A survey of Britain's veterinary surgeons has found that their perfect pet is a mongrel called Poppy, or a domestic short haired cat called Maisey.
As part of the survey, carried out by VetSurgeon.org, this country's vets were asked about their lifestyle and choice of pet. VetSurgeon.org Editor Arlo Guthrie said: "We thought vets' collective choice of pet might prove instructive for members of the public thinking about buying an animal."
Dogs were the most popular pet, owned by 66% of vets, with cats in a close second, owned by 63%. Fish came third at 18%, followed by small furries in fourth (16%), farm animals (16%), horses and ponies (13%), reptiles (7%), and birds (6%).
One remarkable finding was the number of rescue animals owned by vets. 75% of the cats they've given a home to and 44% of the dogs are rescued. Arlo said: "Imagine if doctors were that charitable with their patients. Joking aside, it does highlight the importance of re-homing a rescue animal if you can. Vets don't do it because they're somehow better qualified; they pick family pets for the same reasons as you and I."
Mongrels were by far the most popular choice of dog, accounting for nearly a third (28%) of all those owned by vets. Of the various breeds, Labrador Retrievers were the most popular (accounting for 15% of the dogs owned by vets), followed by Border and Jack Russell Terriers (both at 5%), Border Collies (5%), English Springer Spaniels (3%), German Shepherd Dogs (2%), Cocker Spaniels (2%), Whippets (1%) and Bull Terriers (1%).
Caroline Watt, veterinary surgeon at Blue Cross said: "Different breeds of dog have different traits depending on what they were originally bred for, so it's very important to do some research before choosing which dog to go for to make sure they will fit in with your lifestyle. But it really is worth considering a rescue pet too.
"Many of the dogs at rehoming centres like Blue Cross are crossbreeds and so less likely to have the exaggerated behaviour traits and underlying health problems associated with certain breeds. They can make fantastic pets and you'll be giving a deserving animal a second chance in life."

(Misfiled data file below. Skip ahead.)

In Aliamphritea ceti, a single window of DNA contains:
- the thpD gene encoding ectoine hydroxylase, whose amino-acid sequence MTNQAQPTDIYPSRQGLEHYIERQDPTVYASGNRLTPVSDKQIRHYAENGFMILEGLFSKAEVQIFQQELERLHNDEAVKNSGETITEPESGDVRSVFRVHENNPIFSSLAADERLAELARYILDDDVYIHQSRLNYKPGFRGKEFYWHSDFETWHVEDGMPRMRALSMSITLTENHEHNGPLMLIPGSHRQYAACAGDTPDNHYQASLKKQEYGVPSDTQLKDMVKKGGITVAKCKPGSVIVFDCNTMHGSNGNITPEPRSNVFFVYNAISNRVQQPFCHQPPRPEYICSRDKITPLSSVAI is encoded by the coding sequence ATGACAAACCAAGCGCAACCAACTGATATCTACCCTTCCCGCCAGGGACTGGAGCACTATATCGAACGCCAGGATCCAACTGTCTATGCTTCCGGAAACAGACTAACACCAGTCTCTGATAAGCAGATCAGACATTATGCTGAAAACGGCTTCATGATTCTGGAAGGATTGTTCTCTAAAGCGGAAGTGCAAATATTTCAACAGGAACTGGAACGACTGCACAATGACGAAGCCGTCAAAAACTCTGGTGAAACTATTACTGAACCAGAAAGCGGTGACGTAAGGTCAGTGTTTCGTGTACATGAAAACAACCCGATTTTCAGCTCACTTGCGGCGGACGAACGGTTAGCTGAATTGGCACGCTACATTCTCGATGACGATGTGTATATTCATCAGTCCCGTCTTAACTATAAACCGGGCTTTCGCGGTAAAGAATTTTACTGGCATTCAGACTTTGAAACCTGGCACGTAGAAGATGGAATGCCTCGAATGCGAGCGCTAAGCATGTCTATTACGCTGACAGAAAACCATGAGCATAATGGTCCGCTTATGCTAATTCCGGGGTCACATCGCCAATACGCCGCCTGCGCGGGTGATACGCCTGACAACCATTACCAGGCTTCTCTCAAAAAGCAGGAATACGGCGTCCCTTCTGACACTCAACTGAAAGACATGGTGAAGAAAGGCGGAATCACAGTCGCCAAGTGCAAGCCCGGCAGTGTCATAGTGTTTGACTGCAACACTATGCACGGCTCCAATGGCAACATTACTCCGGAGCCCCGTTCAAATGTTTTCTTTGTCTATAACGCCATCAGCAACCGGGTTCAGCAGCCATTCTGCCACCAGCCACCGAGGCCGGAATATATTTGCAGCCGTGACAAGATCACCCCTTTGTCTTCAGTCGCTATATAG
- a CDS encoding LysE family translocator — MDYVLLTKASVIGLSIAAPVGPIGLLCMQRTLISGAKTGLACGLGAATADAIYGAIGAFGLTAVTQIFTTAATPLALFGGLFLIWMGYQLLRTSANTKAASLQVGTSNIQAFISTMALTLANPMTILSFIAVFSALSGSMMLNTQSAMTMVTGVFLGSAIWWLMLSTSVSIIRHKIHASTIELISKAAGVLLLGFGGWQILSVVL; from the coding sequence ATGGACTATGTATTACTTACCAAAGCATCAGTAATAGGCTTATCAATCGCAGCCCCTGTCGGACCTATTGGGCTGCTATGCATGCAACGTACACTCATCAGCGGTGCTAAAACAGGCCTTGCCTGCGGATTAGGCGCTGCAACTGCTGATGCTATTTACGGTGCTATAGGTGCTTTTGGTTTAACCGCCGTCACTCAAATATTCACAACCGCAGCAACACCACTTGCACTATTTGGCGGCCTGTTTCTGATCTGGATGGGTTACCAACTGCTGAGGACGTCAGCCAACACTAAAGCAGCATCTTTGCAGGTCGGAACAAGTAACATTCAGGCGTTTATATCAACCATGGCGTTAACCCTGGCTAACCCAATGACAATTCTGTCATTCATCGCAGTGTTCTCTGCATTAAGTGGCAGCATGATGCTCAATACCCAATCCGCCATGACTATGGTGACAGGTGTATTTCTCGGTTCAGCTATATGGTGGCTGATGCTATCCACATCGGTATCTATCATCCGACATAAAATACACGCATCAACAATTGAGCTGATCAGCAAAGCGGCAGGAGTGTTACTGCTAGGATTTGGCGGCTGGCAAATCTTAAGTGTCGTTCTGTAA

The most popular names that vets chose for their dog were: Poppy, Molly, Meg, Jack, Sam and Monty.
Amongst cats, the mixed- or cross-breed was again the most popular, accounting for nearly 80% of all the cats owned by vets. The most popular breed was the semi-longhair (5%), followed by the Burmese (2%) and the British Shorthair (2%).
The most popular names that vets chose for their cat were: Maisey, Milly, Charlie, Sid, Molly and Tom.
Caroline added: "Rescue centres are also inundated with fabulous moggies in need for happy new homes, so it really is worth making them your first port of call if you're looking for a cat. If you do go for a pedigree cat, do make sure you find out all about their character traits first - some are much more demanding than others!"
Interestingly, the survey found that those vets who are parents were significantly more likely to own dogs, fish, 'small furries' and farm animals, than cats, birds, reptiles and horses or ponies.
The full survey results, along with the complete list of pet names chosen by vets can be found on www.whatvetsthink.org
Notes to Editors: 449 veterinary surgeons took part in the survey.
For further information, contact: Arlo Guthrie. Email: firstname.lastname@example.org. Telephone: 0207 183 2511. Mobile: 07770 221333.
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